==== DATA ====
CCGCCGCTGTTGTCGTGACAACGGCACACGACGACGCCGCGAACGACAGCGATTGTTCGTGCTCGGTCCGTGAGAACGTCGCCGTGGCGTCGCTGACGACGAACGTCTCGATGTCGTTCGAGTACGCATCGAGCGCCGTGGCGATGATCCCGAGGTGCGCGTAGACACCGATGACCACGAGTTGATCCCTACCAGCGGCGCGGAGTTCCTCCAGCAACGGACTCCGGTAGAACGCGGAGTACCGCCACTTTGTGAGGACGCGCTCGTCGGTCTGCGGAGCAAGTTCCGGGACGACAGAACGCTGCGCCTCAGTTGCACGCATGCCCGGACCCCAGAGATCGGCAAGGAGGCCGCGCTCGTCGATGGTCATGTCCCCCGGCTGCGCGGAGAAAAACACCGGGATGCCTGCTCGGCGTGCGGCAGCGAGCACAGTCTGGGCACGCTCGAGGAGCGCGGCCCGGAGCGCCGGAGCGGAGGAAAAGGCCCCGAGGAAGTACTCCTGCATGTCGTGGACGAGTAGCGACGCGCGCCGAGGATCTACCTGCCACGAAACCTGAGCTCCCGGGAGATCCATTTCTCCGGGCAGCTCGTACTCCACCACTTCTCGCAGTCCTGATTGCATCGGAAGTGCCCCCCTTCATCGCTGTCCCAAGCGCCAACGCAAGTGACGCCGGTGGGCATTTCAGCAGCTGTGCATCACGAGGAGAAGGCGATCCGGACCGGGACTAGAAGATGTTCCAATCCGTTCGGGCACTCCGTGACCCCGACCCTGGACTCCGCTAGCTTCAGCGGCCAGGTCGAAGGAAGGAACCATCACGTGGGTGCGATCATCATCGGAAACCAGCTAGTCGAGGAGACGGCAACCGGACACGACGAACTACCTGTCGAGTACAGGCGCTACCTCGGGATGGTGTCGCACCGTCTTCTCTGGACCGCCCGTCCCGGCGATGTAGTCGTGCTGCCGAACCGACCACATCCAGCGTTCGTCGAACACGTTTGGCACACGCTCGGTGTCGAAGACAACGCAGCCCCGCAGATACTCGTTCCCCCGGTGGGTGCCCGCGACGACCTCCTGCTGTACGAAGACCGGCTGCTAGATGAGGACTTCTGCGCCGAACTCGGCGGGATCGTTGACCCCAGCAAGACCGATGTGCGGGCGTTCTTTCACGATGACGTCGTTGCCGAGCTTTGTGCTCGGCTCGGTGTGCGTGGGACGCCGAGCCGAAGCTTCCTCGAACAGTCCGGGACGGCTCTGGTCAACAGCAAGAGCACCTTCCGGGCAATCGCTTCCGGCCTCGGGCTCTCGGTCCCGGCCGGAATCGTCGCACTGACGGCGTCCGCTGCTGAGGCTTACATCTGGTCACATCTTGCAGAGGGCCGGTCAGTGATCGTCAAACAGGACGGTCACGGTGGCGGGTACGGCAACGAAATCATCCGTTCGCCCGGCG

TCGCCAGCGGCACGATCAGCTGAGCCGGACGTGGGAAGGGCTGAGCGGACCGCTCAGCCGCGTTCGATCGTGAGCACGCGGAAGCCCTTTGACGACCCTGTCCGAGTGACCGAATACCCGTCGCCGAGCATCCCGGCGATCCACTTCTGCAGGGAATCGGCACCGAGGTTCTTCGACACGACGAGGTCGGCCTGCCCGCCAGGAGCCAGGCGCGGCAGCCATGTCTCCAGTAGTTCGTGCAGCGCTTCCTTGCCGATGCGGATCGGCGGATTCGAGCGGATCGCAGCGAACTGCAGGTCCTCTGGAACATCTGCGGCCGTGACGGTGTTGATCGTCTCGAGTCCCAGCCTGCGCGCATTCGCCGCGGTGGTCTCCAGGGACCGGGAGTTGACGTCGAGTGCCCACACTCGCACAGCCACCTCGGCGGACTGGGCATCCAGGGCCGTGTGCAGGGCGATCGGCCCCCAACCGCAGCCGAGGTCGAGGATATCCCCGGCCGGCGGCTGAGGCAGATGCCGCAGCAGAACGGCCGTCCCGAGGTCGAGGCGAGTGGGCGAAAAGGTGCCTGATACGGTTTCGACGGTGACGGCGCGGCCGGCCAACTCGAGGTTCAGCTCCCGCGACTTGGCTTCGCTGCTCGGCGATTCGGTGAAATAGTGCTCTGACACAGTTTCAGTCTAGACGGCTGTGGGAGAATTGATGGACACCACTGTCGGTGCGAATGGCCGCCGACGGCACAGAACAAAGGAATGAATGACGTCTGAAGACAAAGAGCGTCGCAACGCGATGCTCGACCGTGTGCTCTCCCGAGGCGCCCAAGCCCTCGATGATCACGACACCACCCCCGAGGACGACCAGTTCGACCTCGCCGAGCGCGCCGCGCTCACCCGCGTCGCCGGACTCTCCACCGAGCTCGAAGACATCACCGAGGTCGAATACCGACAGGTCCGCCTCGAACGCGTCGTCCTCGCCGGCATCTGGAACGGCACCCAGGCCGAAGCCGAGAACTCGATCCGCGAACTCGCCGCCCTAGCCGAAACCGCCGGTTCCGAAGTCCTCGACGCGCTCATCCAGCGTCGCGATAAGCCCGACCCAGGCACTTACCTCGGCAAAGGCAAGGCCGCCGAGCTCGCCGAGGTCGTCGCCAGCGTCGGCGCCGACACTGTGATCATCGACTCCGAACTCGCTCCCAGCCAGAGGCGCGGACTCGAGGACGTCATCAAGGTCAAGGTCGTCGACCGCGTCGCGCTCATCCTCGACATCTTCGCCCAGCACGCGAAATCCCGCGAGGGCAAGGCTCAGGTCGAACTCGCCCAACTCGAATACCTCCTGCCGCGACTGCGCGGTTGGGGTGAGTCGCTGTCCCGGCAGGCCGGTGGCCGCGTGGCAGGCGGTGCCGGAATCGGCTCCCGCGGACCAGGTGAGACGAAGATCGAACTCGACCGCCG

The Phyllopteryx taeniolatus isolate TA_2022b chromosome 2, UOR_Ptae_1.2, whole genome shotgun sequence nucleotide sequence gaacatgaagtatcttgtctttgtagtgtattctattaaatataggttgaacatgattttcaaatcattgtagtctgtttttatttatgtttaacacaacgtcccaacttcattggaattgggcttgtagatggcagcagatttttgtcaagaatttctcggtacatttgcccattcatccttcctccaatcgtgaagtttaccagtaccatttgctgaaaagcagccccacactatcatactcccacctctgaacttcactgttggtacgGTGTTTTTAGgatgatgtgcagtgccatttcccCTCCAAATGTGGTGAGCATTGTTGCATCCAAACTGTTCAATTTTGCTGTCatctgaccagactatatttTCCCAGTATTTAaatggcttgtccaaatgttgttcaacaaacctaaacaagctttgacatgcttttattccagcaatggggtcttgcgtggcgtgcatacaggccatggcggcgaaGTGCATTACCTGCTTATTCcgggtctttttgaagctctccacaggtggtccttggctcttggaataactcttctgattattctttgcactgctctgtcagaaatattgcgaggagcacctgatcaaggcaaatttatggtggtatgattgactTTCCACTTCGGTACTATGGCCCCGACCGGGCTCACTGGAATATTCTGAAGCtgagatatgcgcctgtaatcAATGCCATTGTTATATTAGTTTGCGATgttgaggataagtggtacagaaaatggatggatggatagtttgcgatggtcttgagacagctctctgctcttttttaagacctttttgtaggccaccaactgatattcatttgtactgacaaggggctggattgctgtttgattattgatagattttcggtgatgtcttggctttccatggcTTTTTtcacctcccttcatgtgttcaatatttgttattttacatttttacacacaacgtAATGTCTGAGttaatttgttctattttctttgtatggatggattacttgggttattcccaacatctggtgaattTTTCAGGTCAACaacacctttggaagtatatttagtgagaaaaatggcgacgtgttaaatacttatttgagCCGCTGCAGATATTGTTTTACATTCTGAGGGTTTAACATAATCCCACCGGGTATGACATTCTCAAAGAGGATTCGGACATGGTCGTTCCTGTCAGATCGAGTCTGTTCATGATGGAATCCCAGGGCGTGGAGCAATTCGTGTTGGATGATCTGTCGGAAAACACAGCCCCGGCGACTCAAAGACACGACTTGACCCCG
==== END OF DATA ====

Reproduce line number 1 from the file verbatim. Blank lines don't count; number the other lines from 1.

CCGCCGCTGTTGTCGTGACAACGGCACACGACGACGCCGCGAACGACAGCGATTGTTCGTGCTCGGTCCGTGAGAACGTCGCCGTGGCGTCGCTGACGACGAACGTCTCGATGTCGTTCGAGTACGCATCGAGCGCCGTGGCGATGATCCCGAGGTGCGCGTAGACACCGATGACCACGAGTTGATCCCTACCAGCGGCGCGGAGTTCCTCCAGCAACGGACTCCGGTAGAACGCGGAGTACCGCCACTTTGTGAGGACGCGCTCGTCGGTCTGCGGAGCAAGTTCCGGGACGACAGAACGCTGCGCCTCAGTTGCACGCATGCCCGGACCCCAGAGATCGGCAAGGAGGCCGCGCTCGTCGATGGTCATGTCCCCCGGCTGCGCGGAGAAAAACACCGGGATGCCTGCTCGGCGTGCGGCAGCGAGCACAGTCTGGGCACGCTCGAGGAGCGCGGCCCGGAGCGCCGGAGCGGAGGAAAAGGCCCCGAGGAAGTACTCCTGCATGTCGTGGACGAGTAGCGACGCGCGCCGAGGATCTACCTGCCACGAAACCTGAGCTCCCGGGAGATCCATTTCTCCGGGCAGCTCGTACTCCACCACTTCTCGCAGTCCTGATTGCATCGGAAGTGCCCCCCTTCATCGCTGTCCCAAGCGCCAACGCAAGTGACGCCGGTGGGCATTTCAGCAGCTGTGCATCACGAGGAGAAGGCGATCCGGACCGGGACTAGAAGATGTTCCAATCCGTTCGGGCACTCCGTGACCCCGACCCTGGACTCCGCTAGCTTCAGCGGCCAGGTCGAAGGAAGGAACCATCACGTGGGTGCGATCATCATCGGAAACCAGCTAGTCGAGGAGACGGCAACCGGACACGACGAACTACCTGTCGAGTACAGGCGCTACCTCGGGATGGTGTCGCACCGTCTTCTCTGGACCGCCCGTCCCGGCGATGTAGTCGTGCTGCCGAACCGACCACATCCAGCGTTCGTCGAACACGTTTGGCACACGCTCGGTGTCGAAGACAACGCAGCCCCGCAGATACTCGTTCCCCCGGTGGGTGCCCGCGACGACCTCCTGCTGTACGAAGACCGGCTGCTAGATGAGGACTTCTGCGCCGAACTCGGCGGGATCGTTGACCCCAGCAAGACCGATGTGCGGGCGTTCTTTCACGATGACGTCGTTGCCGAGCTTTGTGCTCGGCTCGGTGTGCGTGGGACGCCGAGCCGAAGCTTCCTCGAACAGTCCGGGACGGCTCTGGTCAACAGCAAGAGCACCTTCCGGGCAATCGCTTCCGGCCTCGGGCTCTCGGTCCCGGCCGGAATCGTCGCACTGACGGCGTCCGCTGCTGAGGCTTACATCTGGTCACATCTTGCAGAGGGCCGGTCAGTGATCGTCAAACAGGACGGTCACGGTGGCGGGTACGGCAACGAAATCATCCGTTCGCCCGGCG